Just last week, Sen. Mitt Romney (R-Utah) slammed the Trump campaign for welcoming help from Russia, as special counsel Bob Mueller laid out in his report. Pence is not alone though:
- Rudy Giuliani, one of Trump's personal lawyers, on Sunday said there was "nothing wrong with taking information from Russians.”
- White House senior adviser Jared Kushner on Tuesday dismissed Russian efforts in 2016 as “buying some Facebook ads” and argued that actually the investigations into the Kremlin's interference campaign was the bigger problem. "The investigations, and all of the speculation that’s happened for the last two years, has had a much harsher impact on our democracy than a couple of Facebook ads,” he said.
- The New York Times reported on Wednesday that White House chief of staff Mick Mulvaney told then-Homeland Security Secretary Kirstjen Nielsen not to bring up efforts to thwart possible Russian meddling in 2020 in front of Trump.
The Times's report is perhaps the most striking of all because intelligence officials, including Director of National Intelligence Dan Coats, have said that foreign countries will once again view the 2020 elections as a chance to flex their muscles.
The good news is that our colleague Joseph Marks reports that DHS is finding that 2020 campaigns receptive to beefing up their cybersecurity operations.
NEW --> In statement to ABC, Dan Coats says he had the full support of the White House and NSC when they needed to brief the president in the run up to the 2018 midterms and says "that support has not changed." @leeferran https://t.co/HWGr7ObhMt pic.twitter.com/0xeZZpwI9C— Katherine Faulders (@KFaulders) April 24, 2019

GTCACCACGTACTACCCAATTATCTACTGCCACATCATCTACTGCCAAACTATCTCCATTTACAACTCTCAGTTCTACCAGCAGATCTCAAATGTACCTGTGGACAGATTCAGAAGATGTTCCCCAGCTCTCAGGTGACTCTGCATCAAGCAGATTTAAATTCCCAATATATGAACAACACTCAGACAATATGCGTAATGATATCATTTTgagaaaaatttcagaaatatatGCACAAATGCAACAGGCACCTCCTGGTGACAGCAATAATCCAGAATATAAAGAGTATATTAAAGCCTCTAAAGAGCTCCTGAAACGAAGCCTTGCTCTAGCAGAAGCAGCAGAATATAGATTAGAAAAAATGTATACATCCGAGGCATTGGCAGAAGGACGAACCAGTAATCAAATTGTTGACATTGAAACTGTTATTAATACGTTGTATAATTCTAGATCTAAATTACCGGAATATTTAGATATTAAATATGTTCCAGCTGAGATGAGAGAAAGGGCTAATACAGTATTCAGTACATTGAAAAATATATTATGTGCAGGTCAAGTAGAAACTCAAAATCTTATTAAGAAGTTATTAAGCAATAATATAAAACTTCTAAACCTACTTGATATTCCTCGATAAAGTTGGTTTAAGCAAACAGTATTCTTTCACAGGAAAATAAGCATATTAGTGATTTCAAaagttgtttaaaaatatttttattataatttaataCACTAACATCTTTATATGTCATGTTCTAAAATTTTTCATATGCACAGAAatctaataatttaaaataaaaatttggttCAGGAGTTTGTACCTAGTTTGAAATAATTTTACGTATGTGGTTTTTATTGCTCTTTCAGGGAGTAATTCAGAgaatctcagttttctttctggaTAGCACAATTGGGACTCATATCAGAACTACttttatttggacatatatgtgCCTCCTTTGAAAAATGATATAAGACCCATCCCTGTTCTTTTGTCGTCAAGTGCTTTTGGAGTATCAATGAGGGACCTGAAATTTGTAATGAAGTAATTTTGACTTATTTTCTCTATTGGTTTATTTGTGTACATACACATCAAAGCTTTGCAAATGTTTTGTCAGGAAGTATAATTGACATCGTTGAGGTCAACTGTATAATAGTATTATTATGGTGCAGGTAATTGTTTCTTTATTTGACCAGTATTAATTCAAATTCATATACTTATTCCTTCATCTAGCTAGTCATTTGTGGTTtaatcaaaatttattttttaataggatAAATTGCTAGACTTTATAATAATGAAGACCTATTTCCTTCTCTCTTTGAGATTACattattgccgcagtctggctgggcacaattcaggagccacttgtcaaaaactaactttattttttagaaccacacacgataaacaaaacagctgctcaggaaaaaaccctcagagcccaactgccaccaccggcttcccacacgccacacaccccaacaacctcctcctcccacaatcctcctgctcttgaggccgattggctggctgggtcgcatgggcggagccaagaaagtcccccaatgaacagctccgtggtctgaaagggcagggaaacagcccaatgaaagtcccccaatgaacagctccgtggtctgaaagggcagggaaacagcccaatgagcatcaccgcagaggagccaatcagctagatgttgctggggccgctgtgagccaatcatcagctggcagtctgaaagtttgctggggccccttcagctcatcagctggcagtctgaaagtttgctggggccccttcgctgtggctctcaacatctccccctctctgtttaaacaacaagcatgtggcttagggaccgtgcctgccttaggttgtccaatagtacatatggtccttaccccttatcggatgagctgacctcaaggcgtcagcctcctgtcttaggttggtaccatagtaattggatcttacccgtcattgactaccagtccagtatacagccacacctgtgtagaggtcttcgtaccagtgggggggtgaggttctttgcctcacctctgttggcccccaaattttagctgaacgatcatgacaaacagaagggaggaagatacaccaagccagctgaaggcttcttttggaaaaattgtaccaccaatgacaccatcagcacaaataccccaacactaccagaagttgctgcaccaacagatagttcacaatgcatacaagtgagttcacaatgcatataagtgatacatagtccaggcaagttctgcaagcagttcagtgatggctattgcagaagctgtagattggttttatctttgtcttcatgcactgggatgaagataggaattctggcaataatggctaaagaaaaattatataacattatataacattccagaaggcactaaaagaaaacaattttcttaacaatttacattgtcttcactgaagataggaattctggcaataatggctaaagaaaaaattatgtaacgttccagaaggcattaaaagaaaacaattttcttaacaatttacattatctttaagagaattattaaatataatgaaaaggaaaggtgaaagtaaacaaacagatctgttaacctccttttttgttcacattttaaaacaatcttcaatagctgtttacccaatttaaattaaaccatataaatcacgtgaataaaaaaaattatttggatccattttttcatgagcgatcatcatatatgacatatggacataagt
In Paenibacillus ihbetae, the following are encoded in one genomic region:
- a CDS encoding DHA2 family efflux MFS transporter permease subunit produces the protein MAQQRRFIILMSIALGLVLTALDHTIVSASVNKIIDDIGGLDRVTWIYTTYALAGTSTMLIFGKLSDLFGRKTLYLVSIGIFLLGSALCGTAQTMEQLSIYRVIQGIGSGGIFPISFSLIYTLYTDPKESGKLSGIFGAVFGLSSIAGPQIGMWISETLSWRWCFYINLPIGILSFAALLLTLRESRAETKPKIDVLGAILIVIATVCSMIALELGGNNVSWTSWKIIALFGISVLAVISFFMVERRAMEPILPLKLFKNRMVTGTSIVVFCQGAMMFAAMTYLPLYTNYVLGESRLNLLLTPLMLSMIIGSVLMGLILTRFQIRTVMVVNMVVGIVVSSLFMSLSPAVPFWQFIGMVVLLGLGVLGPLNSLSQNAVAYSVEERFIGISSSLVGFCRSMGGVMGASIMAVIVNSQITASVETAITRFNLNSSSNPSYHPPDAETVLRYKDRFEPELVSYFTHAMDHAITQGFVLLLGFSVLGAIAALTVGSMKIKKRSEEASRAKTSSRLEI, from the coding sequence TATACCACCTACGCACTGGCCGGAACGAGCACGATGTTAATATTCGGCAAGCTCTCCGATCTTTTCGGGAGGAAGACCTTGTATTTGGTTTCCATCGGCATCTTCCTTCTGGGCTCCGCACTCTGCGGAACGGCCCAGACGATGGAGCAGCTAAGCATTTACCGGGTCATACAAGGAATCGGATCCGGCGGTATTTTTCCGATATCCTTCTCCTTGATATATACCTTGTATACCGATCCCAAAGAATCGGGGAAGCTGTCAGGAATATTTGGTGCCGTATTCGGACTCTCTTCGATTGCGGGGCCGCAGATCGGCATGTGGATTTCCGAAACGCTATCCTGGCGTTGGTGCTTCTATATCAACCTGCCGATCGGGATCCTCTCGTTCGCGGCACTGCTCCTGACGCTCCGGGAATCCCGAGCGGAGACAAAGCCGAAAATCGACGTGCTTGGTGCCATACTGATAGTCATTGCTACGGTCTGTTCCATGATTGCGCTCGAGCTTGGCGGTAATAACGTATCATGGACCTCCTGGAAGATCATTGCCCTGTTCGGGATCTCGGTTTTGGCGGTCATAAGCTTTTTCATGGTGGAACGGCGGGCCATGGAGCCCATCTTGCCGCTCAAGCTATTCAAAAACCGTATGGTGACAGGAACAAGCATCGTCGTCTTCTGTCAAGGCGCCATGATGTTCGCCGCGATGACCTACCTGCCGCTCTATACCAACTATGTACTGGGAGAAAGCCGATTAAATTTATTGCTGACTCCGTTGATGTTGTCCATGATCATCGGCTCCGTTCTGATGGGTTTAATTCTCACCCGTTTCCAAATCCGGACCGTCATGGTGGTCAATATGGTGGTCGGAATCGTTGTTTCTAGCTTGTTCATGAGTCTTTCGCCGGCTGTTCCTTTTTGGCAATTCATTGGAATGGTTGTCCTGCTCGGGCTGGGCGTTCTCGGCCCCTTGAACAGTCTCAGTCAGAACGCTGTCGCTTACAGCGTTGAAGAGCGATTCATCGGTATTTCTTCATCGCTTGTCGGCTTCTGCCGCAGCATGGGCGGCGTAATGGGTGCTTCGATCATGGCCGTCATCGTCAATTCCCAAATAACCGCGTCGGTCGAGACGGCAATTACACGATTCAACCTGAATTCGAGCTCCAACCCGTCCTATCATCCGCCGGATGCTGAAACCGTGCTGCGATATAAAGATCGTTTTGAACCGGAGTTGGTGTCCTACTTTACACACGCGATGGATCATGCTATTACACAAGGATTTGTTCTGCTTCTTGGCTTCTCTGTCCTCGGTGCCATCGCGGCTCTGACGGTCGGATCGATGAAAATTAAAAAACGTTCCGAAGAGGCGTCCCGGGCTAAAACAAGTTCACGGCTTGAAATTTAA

SPEAKING OF RUSSIA: North Korean Leader Kim Jong Un and Russian President Vladimir Putin met early this morning (our time) in the far eastern city of Vladivostok for their first ever talks, a signal Moscow can try to influence Pyongyang's nuclear program as much as if not more than Washington.
- “For the Kremlin, eager to play a role in high-stakes nuclear talks, the flashy summit will show Russia’s increasing political dominance around the globe. For Kim, meeting a world leader like Putin is an opportunity to save face after the failed U.S. talks,” our colleague Amie Ferris-Rotman reports from Moscow.
- “Looking very much the statesman in a black trilby hat and peacoat, Kim expressed joy at finally being on Russian soil, a land visited by his father and grandfather, both former leaders of North Korea, but not Kim himself until this trip,” Amie writes.
There was also no shortage of manspreading, according to the Associated Press's Eric Talmadge:
- “North Korean leader Kim Jong Un even managed to match Russian President Vladimir Putin’s manspreading — the two sat with knees spread wide apart as they chatted before the start of their first summit, which began Thursday in the Far East port city of Vladivostok,” per Talmadge.
The State Department, Amie reports, is keeping a close eye on things and “its envoy for North Korea, Stephen Biegun, to Moscow last week to push for the country’s full denuclearization.” The Kim-Putin meeting comes two months after Kim's second summit with Trump broke down in Hanoi.
In the Media
WHAT WE'RE READING:
- This Khachapuri description: The Culinary Muse of the Caucasus. By the New Yorker's Lauren Collins.
- Scientists Explain a Common Fight in Basketball. By NPR's Merrit Kennedy.
- NSA Recommends Dropping Phone-Surveillance Program. By the Wall Street Journal's Dustin Volz and Warren Strobel.
- 3-Year-Old Found Alone at Border Is One of Many ‘Heartbreaking’ Migrant Cases. By the New York Times's Manny Fernandez and Miriam Jordan.
- Texas Executes White Supremacist for 1998 Dragging Death of James Byrd Jr. By the New York Times's Campbell Robertson.
- Merriam Webster's added some new words to the Dictionary in April 2019. "New additions include 'stan,' 'salutogenesis,' 'buzzy,' 'gig economy,' 'qubit,' and 'garbage time.'"